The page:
This is an interesting and obviously important question.The volume of the water + ethanol solution is a little lower, about 2%, than the sum of their separate volumes. (http://en.wikipedia.org/wiki/File:Excess_Volume_Mixture_of_Ethanol_and_Water.png
) So separating them by freezing the water would cause 2% growth in volume in addition to the about 7% overall growth from the ~8% growth of the ice compared to liquid water. So you should get a net volume of ice +liquid around 820 ml or so. At most about 70 ml would be pushed out, less if you allow for a little air space to start with. There should have been about 97 ml of ethanol for starters, so as you say it seems like there should be some ethanol left. My guess is that it's more likely trapped in little cracks in the ice, with very little as individual molecules stuck in the ice.
(published on 12/31/2012)
Follow-Up #6: concentrating alcohol by freezing
I am intrested in using fractional crystallization to increase the alcohol content of home brewed alcohol, I know that the higher test beverages will require temperatures near -80 F range or lower but don't know where I need to be to get to 80% or 40 proof results, using a pot still or especially a reflux still will strip any flavor from the beverage while f/c will only intensify the flavor, your thoughts please.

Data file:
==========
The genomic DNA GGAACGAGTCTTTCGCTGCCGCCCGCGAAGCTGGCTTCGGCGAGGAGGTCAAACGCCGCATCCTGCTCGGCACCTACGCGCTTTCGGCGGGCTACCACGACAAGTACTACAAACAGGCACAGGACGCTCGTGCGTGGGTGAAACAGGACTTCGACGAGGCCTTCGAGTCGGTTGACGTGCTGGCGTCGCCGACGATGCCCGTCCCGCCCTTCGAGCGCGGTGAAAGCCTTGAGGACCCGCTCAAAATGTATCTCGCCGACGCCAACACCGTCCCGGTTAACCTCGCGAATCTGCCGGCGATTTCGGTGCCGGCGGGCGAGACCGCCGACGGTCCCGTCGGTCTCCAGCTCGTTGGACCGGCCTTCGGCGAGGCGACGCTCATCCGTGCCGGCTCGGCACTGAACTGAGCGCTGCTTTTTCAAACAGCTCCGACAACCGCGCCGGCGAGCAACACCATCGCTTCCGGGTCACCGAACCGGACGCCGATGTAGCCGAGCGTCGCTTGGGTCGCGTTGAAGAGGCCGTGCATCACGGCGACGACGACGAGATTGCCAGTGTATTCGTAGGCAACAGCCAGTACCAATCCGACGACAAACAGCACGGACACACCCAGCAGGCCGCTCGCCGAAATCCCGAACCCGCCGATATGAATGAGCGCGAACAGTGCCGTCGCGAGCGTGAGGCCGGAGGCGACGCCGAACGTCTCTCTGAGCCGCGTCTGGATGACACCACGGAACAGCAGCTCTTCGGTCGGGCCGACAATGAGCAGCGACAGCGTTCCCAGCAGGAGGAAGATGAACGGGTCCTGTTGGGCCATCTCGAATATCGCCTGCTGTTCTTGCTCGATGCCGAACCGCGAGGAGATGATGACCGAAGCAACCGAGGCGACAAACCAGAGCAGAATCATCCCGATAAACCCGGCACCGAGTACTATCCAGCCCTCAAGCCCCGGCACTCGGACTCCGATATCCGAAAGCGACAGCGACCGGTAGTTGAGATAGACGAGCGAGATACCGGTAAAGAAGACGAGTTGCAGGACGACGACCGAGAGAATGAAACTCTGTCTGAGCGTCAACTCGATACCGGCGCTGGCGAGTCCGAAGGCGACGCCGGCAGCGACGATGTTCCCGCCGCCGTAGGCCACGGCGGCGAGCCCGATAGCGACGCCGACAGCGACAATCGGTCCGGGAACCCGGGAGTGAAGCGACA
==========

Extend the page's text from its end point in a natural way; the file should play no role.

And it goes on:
- D. Sherman (age 53)
I've put this in a thread that discusses the same issue. Notice the table Lee included above.
It's unclear what you're aiming for, since 80% is 160 proof and 40% is 80 proof. If you're aiming for 40% alcohol, normal for a hard drink, that corresponds to a -10°F freezing point. Since there are other solutes in there (sugar, etc.) you'll need a slightly lower temperature.
If you're really aiming for 80% then you will need near -80°F, not as easy to reach.
(published on 01/27/2014)
Follow-Up #7: illegal to concentrate alcohol
Gentlemen:There is a thread on you website concerning distillation of alcohol [to make brandy] and using fractional freezing to increase alcohol content in wine/cider and other alcohol beverages.Both these processes are illegal in the United States and its territories unless you hold a license to distill alcohol from the Bureau of Alcohol, Firearms and Tobacco. The Physics Department really needs to note this when discussing distillation of alcohol for home use. If for no other reason than to protect the department and university from potential legal liability for telling people how to make "moonshine".The need to have a federal license does not apply to beer, wines, or ciders produced by fermentation for non-commercial use. Nor does it apply to cordials or liquors made by infusing a commercially produced distilled product with fruit, nuts or other flavors for non-commercial use.
- Stephanie Moidel (age 61)
Glen Carbon, IL USA
Interesting. Fortunately, my great-grandfather is beyond the reach of the law now.
(published on 11/03/2015)
Follow-up on this answer.